What Are Those Fruits in the Conservatory? - Brooklyn Botanic Garden
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What Are Those Fruits in the Conservatory?

Just as winter dormancy sets in outdoors, tropical fruits are in season in the Steinhardt Conservatory. Many plants grown as fruit crops in the tropics of Central and South America, Asia, and Africa produce quite well in the Tropical Pavilion. Late fall and winter are peak fruiting time. Look for familiar fruits like papaya and guava, which are ripening on the trees right now. You’ll also see more unusual specimens like petite orangeberries and big, bulbous jackfruit. Keep an eye out for them all!

Papaya (Carica papaya)
Family: Caricaceae

Papaya, or papaw, is native to Central America and northern South America and was first planted in Mexico several centuries ago. Today, it is grown throughout the Caribbean (and in Florida), Asia, and Africa. It’s the fourth most common tropical fruit grown worldwide, behind bananas, oranges, and mangoes, with India and Brazil the two main producers. When ripe, papaya’s skin and flesh are yellow to orange, and its center is filled with black seeds. The ripe fruits are eaten raw or can be candied or preserved. Unripe green fruits are used in salads, curries, and stews in Asian cuisines. In some cultures, the leaves are used to make tea believed to control malaria.

Orangeberry (Glycosmis pentaphylla)
Family: Rutaceae

Also called gin berry or Jamaica mandarin-orange, this obscure member of the citrus family is native to tropical Asia and Australia. Its fragrant white flowers are followed by these small, pinkish, round fruits, each containing one seed. Juicy and sweet, the fruits are eaten raw or used to make jam and jelly.

Black Pepper (Piper nigrum)
Family: Piperaceae

When you think of tropical fruit, black pepper probably doesn't come to mind, but this spice does in fact come from the fruit of a flowering vine native to Southeast Asia. Vietnam is the largest producer. The tiny fruits are harvested when green and then dried, at which point they are called peppercorns, the world’s most traded spice. Pepper has been widely used in cooking for centuries, but at one point it had at least one other use. Peppercorns were inserted in the nostrils of Ramses II as part of his mummification ritual in 1213 B.C.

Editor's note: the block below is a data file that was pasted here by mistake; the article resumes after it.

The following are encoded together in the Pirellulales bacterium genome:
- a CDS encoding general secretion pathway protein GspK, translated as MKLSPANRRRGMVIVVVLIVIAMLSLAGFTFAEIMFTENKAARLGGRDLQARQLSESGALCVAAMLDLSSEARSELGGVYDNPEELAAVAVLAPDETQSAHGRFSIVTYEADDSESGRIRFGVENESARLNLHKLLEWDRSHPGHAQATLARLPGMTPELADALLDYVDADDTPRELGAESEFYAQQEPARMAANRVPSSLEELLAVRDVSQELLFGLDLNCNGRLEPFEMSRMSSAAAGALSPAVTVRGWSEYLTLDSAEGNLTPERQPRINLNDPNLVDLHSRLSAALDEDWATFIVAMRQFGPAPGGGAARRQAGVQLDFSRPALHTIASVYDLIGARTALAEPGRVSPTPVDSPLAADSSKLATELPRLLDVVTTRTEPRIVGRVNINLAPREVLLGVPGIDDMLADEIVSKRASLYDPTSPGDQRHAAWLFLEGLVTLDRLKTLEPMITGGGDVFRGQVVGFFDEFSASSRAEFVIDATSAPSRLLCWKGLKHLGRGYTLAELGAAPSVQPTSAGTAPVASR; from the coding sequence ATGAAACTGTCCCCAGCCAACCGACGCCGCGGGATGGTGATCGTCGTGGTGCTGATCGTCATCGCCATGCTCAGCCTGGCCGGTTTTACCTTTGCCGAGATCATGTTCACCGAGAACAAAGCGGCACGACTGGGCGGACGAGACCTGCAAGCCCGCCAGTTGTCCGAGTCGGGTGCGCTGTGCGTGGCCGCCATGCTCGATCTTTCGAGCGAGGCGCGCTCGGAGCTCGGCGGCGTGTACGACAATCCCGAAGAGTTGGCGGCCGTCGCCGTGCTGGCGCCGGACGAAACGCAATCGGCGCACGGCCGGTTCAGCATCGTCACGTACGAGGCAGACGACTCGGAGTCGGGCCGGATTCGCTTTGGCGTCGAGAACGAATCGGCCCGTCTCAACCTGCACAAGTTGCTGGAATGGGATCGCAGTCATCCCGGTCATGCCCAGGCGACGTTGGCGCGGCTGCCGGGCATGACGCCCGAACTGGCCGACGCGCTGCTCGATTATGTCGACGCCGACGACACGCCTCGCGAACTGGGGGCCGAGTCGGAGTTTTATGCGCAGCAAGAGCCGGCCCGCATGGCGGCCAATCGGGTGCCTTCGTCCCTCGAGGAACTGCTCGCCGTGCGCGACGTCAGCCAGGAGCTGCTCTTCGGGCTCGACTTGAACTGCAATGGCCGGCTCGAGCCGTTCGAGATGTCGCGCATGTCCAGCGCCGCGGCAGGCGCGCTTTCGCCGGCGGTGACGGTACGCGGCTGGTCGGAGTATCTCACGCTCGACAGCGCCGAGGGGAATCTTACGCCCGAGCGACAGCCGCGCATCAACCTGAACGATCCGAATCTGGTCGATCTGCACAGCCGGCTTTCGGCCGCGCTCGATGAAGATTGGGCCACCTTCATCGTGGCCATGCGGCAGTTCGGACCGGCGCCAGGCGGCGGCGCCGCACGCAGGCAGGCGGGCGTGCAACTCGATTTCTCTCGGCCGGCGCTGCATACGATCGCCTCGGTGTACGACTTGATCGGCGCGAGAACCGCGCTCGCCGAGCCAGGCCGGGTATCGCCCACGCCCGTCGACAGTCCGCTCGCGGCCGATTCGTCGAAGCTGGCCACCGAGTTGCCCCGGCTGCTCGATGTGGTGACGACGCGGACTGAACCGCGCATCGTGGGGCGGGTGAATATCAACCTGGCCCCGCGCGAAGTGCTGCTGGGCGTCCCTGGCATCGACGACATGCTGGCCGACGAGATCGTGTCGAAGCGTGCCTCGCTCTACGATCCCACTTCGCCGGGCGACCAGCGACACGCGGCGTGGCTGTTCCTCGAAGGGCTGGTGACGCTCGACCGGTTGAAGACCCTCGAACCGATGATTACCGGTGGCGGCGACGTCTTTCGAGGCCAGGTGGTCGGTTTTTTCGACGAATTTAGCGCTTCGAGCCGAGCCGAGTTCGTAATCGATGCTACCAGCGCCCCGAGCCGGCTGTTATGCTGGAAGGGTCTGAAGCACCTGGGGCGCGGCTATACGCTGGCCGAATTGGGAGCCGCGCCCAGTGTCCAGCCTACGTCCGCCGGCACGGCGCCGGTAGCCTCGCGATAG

Guava (Psidium guajava)
Family: Myrtaceae

Guava, a member of the myrtle family, is native to Mexico, Central America, and northern South America and was introduced to Florida in the 19th century. Fruits are greenish yellow to pinkish and have a lemon-rind fragrance. The ripe flesh is pale yellow to pink, with multiple seeds, and can be eaten raw, made into paste or jelly, or boiled and strained for juice or syrup. In Hawaii, the wood is used to smoke meat. Guava is one of the few tropical fruits that can be successfully grown in a pot indoors.

Loquat (Eriobotrya japonica)
Family: Rosaceae

Also known as Japanese or Chinese plum, loquat is a Chinese member of the rose family. It was introduced to Japan over 1,000 years ago, and Japan is now the top producer of loquat. The flowers, which appear in early winter, are white and and have a very sweet, fruity fragrance. The small round or oval fruits are yellow to light orange when ripe, with very juicy and sweet to tangy flesh and large seeds. Loquats are eaten out of hand and also used to make jams, jellies, and preserves.

Jackfruit (Artocarpus heterophyllus)
Family: Moraceae

Jackfruit is in the same family as mulberries and figs, but you wouldn't think that from its fruit size. It is the largest tree fruit in the world—mature specimens can weigh as much as 80 pounds! The tree is native to Southeast Asia, and archaeologists have found evidence that jackfruit was grown in India perhaps as far back as 6,000 years ago. The fruit turns dark brown when fully ripe and has a distinct, pungent aroma and tastes like a combination of apple, pineapple, banana, and mango. The seeds are also edible and can be boiled or roasted. It is the national fruit of Bangladesh, but Thailand and Vietnam are its major producers.

Leonard Paul is the foreman of the Steinhardt Conservatory and curator of the Tropical Pavilion.

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Image, top of page: Rebecca Bullene